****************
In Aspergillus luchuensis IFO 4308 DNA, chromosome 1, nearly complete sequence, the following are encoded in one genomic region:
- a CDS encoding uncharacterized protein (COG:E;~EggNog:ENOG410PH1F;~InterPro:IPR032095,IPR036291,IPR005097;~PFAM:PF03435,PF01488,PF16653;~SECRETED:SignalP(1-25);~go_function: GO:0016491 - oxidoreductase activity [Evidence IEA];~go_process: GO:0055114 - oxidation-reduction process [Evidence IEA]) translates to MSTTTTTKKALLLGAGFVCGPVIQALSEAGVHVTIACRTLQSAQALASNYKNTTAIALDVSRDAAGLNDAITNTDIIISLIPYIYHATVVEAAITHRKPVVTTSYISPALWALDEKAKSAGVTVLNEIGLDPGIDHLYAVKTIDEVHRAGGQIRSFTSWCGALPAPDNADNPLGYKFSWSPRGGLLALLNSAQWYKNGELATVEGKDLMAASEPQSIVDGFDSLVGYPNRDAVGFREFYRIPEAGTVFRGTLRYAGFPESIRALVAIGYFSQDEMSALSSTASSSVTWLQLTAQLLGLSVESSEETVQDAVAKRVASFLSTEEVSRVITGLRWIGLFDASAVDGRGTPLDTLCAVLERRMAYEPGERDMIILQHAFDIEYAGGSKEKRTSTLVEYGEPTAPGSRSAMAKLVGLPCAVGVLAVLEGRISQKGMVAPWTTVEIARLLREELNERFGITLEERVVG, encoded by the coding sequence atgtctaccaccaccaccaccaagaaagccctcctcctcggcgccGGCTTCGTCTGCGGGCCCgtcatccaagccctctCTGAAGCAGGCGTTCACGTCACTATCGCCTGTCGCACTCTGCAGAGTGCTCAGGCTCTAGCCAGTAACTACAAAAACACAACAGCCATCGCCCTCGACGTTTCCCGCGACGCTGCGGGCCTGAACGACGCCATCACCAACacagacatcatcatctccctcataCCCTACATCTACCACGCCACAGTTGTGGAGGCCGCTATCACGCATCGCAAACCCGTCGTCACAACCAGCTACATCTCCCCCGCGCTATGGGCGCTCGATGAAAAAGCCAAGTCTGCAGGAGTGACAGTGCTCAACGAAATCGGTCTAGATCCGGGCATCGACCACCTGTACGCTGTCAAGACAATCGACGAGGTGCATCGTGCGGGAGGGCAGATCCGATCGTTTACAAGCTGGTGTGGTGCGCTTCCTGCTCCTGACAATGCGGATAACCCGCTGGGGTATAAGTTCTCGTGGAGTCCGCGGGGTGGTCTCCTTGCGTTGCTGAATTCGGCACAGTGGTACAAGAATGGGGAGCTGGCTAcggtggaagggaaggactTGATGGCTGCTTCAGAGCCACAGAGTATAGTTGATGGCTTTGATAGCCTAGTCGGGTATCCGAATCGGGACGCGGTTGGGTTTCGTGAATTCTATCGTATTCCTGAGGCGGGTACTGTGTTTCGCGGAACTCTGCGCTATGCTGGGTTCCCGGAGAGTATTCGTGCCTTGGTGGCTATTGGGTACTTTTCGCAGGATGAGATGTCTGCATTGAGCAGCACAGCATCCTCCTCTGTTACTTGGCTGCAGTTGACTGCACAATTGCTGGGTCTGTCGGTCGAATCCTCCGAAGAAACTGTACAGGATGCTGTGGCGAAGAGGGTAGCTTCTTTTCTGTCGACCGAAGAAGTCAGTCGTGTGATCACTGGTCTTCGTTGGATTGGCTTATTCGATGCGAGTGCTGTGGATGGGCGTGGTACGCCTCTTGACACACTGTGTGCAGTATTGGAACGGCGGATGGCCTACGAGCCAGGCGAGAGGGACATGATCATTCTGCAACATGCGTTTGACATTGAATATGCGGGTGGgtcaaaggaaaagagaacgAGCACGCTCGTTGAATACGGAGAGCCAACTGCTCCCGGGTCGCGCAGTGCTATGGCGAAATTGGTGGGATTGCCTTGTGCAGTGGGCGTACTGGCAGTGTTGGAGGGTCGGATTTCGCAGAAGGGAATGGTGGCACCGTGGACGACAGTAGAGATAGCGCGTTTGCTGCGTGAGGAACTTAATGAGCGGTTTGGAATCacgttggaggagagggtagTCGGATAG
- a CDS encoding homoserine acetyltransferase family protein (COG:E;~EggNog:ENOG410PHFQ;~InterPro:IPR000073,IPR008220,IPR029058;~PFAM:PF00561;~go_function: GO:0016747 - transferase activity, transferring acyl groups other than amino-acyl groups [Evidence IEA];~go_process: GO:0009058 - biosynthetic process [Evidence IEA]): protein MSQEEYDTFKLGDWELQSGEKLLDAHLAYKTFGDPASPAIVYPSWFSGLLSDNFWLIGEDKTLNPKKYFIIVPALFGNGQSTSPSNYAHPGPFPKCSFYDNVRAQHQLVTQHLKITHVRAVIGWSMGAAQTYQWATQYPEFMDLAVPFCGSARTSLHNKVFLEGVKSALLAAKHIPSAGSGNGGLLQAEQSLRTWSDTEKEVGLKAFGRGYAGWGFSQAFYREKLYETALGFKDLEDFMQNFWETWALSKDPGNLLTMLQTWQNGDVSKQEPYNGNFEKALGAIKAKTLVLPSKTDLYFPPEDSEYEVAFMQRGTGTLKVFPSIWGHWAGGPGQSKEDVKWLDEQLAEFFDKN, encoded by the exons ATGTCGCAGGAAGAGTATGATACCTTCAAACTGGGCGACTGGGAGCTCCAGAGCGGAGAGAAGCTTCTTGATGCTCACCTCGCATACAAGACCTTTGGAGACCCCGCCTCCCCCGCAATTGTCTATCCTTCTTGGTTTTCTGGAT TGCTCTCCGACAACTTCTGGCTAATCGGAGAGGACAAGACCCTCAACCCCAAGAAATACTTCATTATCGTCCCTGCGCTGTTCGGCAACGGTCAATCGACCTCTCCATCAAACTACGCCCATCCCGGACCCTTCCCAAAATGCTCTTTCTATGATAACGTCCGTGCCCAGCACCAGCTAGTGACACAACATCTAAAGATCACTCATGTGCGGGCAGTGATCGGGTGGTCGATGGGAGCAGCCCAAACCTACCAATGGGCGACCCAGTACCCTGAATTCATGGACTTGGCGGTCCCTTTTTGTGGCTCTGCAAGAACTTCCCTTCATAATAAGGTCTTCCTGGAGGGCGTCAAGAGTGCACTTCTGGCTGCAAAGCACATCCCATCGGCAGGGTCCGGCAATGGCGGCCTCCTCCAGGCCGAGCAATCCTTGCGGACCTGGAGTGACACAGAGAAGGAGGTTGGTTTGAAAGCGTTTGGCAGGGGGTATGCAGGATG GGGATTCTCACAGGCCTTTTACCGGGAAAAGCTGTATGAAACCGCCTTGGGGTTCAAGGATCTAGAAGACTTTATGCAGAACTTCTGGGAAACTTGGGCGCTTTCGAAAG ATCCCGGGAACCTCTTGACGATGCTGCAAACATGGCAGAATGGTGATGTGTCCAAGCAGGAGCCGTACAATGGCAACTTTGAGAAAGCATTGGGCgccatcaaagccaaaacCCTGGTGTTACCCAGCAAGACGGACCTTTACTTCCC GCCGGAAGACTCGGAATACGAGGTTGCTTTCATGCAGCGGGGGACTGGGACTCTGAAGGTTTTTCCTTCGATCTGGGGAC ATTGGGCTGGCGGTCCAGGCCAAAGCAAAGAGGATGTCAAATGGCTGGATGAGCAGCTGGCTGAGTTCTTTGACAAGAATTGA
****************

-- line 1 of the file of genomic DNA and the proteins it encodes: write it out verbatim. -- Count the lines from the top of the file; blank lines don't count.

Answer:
In Aspergillus luchuensis IFO 4308 DNA, chromosome 1, nearly complete sequence, the following are encoded in one genomic region: